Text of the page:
Targeting N-methyl-D-aspartate Receptors for Treatment of Neuropathic Pain

Hong-Yi Zhou; Shao-Rui Chen; Hui-Lin Pan


Expert Rev Clin Pharmacol. 2011;4(3):379-388. 

In This Article

Abstract and Introduction


Neuropathic pain remains a major clinical problem and a therapeutic challenge because existing analgesics are often ineffective and can cause serious side effects. Increased N-methyl-D-aspartate receptor (NMDAR) activity contributes to central sensitization in certain types of neuropathic pain. NMDAR antagonists can reduce hyperalgesia and allodynia in animal models of neuropathic pain induced by nerve injury and diabetic neuropathy. Clinically used NMDAR antagonists, such as ketamine and dextromethorphan, are generally effective in patients with neuropathic pain, such as complex regional pain syndrome and painful diabetic neuropathy. However, patients with postherpetic neuralgia respond poorly to NMDAR antagonists. Recent studies on identifying NMDAR-interacting proteins and molecular mechanisms of increased NMDAR activity in neuropathic pain could facilitate the development of new drugs to attenuate abnormal NMDAR activity with minimal impairment of the physiological function of NMDARs. Combining NMDAR antagonists with other analgesics could also lead to better management of neuropathic pain without causing serious side effects.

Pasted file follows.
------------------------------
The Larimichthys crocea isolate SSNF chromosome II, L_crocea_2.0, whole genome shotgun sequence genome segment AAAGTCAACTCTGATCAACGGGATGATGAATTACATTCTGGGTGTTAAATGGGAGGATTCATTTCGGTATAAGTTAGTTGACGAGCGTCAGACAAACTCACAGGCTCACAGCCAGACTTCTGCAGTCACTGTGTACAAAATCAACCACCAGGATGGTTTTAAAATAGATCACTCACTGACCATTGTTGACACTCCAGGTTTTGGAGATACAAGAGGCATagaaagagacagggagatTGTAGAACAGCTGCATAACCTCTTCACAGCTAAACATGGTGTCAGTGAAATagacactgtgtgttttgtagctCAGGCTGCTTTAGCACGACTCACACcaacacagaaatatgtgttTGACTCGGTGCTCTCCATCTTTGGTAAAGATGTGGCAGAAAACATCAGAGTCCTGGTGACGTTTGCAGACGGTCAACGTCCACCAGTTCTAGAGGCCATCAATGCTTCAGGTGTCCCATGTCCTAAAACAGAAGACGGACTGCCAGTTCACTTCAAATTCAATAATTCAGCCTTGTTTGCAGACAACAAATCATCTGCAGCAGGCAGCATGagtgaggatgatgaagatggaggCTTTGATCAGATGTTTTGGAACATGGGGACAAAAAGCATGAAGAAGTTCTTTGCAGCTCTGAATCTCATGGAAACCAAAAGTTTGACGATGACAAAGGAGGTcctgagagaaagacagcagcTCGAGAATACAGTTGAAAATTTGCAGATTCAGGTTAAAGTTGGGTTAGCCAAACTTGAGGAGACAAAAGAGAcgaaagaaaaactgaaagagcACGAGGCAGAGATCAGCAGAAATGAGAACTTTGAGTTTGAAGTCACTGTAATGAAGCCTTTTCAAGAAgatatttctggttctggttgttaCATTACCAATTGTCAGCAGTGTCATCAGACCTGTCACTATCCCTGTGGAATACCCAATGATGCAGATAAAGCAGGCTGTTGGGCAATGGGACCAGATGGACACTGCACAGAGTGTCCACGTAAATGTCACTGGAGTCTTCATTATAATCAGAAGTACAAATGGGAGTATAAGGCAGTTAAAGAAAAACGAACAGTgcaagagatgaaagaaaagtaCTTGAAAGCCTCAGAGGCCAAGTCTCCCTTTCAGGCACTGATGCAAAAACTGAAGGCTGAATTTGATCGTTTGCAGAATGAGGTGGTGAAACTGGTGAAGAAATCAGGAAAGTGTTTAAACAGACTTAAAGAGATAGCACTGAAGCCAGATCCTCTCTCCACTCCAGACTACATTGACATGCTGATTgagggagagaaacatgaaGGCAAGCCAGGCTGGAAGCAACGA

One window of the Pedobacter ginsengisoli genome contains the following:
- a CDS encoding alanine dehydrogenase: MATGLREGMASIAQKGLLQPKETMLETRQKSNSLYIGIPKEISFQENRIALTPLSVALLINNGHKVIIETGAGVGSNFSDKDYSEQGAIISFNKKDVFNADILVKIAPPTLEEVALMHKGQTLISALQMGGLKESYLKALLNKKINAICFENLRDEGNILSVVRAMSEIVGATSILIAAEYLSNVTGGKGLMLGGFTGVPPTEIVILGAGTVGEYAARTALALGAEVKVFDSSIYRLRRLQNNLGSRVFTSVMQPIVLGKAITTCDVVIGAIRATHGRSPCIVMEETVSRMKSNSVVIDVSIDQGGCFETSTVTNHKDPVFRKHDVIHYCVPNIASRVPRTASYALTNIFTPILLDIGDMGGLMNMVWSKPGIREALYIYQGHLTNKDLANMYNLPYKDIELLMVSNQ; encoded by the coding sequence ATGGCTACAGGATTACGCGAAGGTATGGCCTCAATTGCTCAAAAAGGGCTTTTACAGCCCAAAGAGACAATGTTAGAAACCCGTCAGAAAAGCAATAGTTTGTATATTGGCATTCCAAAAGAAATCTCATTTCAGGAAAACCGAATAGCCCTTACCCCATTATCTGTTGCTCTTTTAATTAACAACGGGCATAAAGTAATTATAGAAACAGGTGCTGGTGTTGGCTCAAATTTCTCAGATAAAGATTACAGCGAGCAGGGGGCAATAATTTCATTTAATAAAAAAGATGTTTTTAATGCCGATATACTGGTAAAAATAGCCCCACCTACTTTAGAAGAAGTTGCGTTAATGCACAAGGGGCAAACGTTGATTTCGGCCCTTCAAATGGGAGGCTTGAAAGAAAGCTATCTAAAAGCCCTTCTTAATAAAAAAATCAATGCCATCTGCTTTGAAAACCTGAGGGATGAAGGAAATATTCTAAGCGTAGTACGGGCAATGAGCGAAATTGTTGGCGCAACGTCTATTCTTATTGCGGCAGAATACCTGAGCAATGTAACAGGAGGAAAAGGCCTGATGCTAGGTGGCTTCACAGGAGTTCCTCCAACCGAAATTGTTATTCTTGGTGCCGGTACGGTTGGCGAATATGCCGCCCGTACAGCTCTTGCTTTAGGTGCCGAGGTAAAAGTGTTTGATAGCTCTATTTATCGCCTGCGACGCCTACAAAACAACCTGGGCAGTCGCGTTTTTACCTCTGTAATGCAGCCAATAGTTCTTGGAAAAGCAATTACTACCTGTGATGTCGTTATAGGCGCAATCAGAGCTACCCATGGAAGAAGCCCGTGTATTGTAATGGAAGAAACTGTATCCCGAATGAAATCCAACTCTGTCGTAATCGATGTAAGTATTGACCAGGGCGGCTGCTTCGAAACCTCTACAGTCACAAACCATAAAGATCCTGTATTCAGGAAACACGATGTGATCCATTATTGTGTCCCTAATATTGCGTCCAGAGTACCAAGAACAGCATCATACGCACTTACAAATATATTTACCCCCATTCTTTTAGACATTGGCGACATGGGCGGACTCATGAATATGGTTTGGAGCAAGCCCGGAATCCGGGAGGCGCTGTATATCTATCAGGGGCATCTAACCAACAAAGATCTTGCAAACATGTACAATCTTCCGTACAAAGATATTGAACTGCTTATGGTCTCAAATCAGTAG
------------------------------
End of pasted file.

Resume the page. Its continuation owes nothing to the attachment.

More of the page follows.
Chronic pain, such as neuropathic pain caused by peripheral nerve injury and diabetic neuropathy, can result in prolonged suffering and reduced quality of life. Pain can occur spontaneously or as a result of exposure to mildly painful stimuli (hyperalgesia) or stimuli not normally perceived as painful (allodynia). However, the treatment of chronic pain remains a major challenge, with only approximately 50% of patients receiving adequate pain relief.[1]

The glutamate N-methyl-D-aspartate receptors (NMDARs), especially those located in the dorsal horn of the spinal cord, are critically involved in nociceptive transmission and synaptic plasticity and have long been considered a target for the treatment of neuropathic pain. However, despite numerous preclinical studies demonstrating the efficacy of NMDAR antagonists in treating neuropathic pain, clinical studies suggest that NMDAR antagonists have limited effects in a subpopulation of patients with chronic neuropathic pain. Here, we review the current literature about the function and regulation of NMDARs and the therapeutic effects of NMDAR antagonists on chronic neuropathic pain.


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